In India, the majority of buildings are made up of traditional bricks. The bricks do an excellent job against facing harsh climates and other impacts experienced daily by the building structures.
Traditional bricks are highly water-absorbent in nature. And this nature causes bricks that are placed near to each other to absorb water in a slow but efficient way. This means brick walls are just a perfect recipe for wall paint peel or wall dampness.
This not only causes wall dampness but weakens the bricks used in the bottom parts of the wall. Of course, these things do even happen in perfectly plastered and constructed fencing walls, but the dampness won't be visible since both sides are cement plastered.
At Wet2dry solutions, we get nearly 100 to 160 leads (Just from the owners of raw and individual houses from the state of Kerala during the rainy seasons). Just by looking at the leads data, it is evident that groundwater leakage increases during the rainy seasons only.
Although the reasons that cause leakage may exist and maybe even happening throughout the year. It won't be visible to us because of the high temperatures and low amount of water accumulation around the house.
But when the rain starts the temperature drops and the water around the house starts increasing. Due to this condition, the force applied by the water accumulated in the surrounding of the house, on the external part of the wall and foundation increases. Through this, the bricks get in contact with the water.
Once the bricks get in contact with the water the pop (plaster of Paris) which most of our interior walls are plastered of, starts absorbing the water at a faster rate. This phenomenon is similar to the behaviour of heatsinks on a computer CPU. Thus resulting in wall dampness from the bottom of the walls.
Yes, there are a few other ways too through which the groundwater gets in contact with the bricks but those are 1 in 100 possibilities. But the 2 major reasons are:
1) Groundwater getting through the cracks of the plastered external walls.
2) Groundwater getting through the foundation itself.
1) Through the Cracks of the plastered external walls.
External walls face tough conditions throughout the year. The plaster of the walls gets weakened and starts cracking as time passes. And when the water level starts to increase or any other water source gets in contact with the crack, the water starts to seep through the cracks of the wall.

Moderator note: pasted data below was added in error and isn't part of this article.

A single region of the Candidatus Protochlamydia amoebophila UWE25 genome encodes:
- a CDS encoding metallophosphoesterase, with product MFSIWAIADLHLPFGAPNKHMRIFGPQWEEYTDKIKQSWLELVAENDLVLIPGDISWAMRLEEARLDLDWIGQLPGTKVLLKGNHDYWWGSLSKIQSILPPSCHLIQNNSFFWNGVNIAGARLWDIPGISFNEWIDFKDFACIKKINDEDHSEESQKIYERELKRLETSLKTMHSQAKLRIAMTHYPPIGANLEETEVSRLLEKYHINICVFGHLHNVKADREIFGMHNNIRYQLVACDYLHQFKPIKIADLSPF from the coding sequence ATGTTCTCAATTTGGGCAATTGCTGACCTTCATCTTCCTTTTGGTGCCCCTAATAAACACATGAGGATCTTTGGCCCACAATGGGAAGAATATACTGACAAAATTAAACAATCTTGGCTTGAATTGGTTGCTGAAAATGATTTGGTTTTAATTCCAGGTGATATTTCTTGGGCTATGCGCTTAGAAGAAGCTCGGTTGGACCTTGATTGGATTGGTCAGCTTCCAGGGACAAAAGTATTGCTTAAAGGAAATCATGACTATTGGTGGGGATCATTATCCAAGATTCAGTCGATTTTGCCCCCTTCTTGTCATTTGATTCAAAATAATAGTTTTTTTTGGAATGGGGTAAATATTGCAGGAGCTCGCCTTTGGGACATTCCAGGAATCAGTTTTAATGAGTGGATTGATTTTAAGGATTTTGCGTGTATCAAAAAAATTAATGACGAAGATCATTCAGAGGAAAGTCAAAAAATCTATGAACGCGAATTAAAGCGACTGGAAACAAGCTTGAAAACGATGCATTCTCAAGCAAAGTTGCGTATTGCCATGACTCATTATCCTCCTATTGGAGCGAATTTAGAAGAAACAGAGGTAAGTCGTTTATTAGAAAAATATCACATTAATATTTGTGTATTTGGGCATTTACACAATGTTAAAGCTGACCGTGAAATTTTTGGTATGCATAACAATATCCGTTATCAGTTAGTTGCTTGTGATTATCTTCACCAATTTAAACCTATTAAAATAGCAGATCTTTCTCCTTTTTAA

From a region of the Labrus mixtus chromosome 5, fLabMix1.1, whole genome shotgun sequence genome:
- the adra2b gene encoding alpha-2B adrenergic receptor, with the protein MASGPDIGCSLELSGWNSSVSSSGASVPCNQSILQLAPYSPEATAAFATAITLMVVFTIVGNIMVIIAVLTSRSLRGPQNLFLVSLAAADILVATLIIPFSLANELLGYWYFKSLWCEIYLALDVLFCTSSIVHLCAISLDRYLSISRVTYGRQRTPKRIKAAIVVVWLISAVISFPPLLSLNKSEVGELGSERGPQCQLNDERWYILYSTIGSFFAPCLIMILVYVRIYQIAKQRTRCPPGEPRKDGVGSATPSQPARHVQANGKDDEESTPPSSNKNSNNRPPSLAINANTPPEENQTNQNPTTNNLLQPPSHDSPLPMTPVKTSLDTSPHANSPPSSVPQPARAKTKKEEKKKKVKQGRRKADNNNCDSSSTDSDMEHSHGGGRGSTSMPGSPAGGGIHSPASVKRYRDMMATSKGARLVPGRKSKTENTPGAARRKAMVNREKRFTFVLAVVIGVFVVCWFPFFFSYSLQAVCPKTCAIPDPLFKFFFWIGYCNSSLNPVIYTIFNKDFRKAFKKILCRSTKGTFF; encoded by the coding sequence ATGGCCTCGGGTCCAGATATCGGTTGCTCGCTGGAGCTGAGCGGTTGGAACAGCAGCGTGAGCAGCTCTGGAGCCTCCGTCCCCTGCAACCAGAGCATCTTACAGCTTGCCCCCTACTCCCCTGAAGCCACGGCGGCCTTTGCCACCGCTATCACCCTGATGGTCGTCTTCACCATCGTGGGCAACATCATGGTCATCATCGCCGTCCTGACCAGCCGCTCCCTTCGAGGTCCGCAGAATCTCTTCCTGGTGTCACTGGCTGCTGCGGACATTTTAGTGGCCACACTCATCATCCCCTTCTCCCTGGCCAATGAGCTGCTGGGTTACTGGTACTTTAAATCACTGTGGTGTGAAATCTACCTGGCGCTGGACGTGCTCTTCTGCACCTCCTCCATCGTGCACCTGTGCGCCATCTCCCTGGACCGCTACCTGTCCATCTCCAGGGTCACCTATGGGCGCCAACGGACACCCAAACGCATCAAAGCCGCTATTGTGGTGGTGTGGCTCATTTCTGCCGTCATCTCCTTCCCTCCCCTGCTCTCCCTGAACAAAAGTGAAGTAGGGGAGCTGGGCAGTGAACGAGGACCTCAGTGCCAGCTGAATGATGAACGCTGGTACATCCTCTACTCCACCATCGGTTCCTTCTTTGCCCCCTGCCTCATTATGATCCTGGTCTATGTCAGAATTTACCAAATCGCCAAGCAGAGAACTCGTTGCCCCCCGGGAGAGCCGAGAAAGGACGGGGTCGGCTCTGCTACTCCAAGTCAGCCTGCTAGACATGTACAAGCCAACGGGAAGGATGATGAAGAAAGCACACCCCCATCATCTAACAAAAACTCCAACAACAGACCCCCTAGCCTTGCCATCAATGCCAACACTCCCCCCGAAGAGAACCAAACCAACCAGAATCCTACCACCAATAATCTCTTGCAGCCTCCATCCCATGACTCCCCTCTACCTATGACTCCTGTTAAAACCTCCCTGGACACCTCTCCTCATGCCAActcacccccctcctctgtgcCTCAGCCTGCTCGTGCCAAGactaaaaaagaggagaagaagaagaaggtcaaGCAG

2) Through the foundation itself.
Foundation is one of the toughest parts of a home. But these tough guys get weakened when they face extreme heat conditions. Trees are too major contributors to the weakening of a good foundation as the tree roots get into the foundations and water accumulations take place. As ground water increases water seeps and wall dampness begins.
Ok now as we discussed the hows and whys of groundwater leakage causing wall dampness, what is the best way to deal with it? There are industry experts like us providing professional services for such leakage issues. But these are expensive and are a time taken process.
But the cheapest way to deal with groundwater wall dampness is to cover it up with PVC wall panelling. This is a go-to option when you are looking for quick, cheap and permanent solutions.
Yes, PVC panelling won't solve your wall dampness or paint peal off. But they are the permanent solution as it covers the ugly wall dampness and fungus and when installed with a decent gap between the walls there won't be even a pungent smell in the house.
Why not? They are cheap, they don't absorb water, they are durable also they come in different designs.
PVC panels are easy to install also you get varieties of patterns. This means you can match it up with your existing walls.
Do not use this method if it is a heavy leakage. Like groundwater litteraly seeping inside the home. You are fine to proceed only if it is wall dampness. Else you can call us and share the images, our experts can guide you through the process. It is free!!!!!!!
We will soon do an article on "How to install PVC wall panelling?".
Kindly note: This article is not for basement leakages.